High-elevation ground-layer plant community composition across environmental gradients in spruce-fir forests

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College of Forest Resources and Environmental Science


We examined the influence of vegetation structure and soil chemistry on post-adelgid, ground-layer plant communities in high-elevation forests of the southern Appalachian Mountains. Specifically, we hypothesized that post-disturbance community composition and diversity would vary along a gradient of soil acidity and other soil characteristics influenced by acid deposition. Ground-layer vegetation and soils were sampled on 60 randomly located nested vegetation plots in the spruce-fir (Picea abies) zone of Great Smoky Mountains National Park, TN and NC, USA. To capture a range of deposition levels, plot placement was stratified based on modeled acid deposition classes. Ordination and multiple regression results showed that ground-layer composition and diversity were negatively associated with acidity of the A horizon and the presence of ericaceous shrubs (i. e., Rhododendron spp.). A strong correspondence between soil acidity and ericaceous shrub cover was also observed, suggesting that soil acidity may be, in conjunction with overstory disturbance resulting from chronic acid deposition and adelgid induced mortality, an important driver of ericaceous shrub thicket expansion. Slow-decaying, acidic ericaceous litter may also induce a positive feedback resulting in enhanced acidification.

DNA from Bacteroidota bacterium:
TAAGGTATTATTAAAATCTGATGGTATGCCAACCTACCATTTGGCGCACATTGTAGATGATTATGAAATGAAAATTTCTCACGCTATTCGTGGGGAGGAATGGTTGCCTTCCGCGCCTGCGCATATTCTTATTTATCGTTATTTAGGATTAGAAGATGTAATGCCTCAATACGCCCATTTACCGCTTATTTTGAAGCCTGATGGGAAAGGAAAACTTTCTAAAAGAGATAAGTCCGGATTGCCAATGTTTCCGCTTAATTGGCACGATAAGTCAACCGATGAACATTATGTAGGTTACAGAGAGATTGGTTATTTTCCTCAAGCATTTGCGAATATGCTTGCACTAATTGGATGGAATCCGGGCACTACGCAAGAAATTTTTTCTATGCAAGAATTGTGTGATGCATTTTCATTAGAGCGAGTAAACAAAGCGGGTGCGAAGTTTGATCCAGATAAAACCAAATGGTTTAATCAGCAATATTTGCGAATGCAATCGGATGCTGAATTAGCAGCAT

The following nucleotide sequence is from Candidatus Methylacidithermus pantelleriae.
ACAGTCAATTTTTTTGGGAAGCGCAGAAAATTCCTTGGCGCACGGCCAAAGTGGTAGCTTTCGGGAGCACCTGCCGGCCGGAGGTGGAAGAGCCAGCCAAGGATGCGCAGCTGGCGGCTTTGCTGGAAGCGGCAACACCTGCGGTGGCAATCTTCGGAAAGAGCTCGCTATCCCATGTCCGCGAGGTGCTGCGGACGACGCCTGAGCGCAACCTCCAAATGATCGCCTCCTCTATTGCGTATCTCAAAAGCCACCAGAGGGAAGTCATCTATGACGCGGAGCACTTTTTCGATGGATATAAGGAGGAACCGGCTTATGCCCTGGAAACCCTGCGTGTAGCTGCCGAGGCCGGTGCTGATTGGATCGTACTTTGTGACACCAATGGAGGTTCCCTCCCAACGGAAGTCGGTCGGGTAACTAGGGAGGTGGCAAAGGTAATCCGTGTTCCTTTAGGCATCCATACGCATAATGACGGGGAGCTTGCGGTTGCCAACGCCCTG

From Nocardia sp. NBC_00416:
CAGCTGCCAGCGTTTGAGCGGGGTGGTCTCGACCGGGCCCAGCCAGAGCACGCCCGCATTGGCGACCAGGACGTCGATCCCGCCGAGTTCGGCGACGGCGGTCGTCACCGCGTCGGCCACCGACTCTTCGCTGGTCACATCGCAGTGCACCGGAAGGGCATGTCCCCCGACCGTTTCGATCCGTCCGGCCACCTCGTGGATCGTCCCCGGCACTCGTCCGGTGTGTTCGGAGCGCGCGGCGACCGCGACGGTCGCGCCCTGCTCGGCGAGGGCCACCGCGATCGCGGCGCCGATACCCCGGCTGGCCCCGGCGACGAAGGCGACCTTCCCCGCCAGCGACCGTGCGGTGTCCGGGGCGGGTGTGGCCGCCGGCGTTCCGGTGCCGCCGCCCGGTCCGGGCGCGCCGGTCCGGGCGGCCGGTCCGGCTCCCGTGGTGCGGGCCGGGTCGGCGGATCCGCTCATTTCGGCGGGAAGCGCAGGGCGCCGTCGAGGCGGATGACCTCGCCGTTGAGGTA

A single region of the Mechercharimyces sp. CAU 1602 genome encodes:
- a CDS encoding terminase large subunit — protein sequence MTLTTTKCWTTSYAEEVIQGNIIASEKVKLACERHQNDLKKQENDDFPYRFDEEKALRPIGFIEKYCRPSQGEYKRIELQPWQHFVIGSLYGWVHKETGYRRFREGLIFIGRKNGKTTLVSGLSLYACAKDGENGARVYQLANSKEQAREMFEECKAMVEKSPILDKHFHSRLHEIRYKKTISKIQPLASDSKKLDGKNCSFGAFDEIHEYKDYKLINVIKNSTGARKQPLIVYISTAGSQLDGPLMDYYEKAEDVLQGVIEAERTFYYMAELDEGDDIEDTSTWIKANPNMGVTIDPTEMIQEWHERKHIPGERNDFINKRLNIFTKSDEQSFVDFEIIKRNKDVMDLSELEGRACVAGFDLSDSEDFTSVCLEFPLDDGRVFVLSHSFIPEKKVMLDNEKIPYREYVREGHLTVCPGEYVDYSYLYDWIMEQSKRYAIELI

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Ecological Research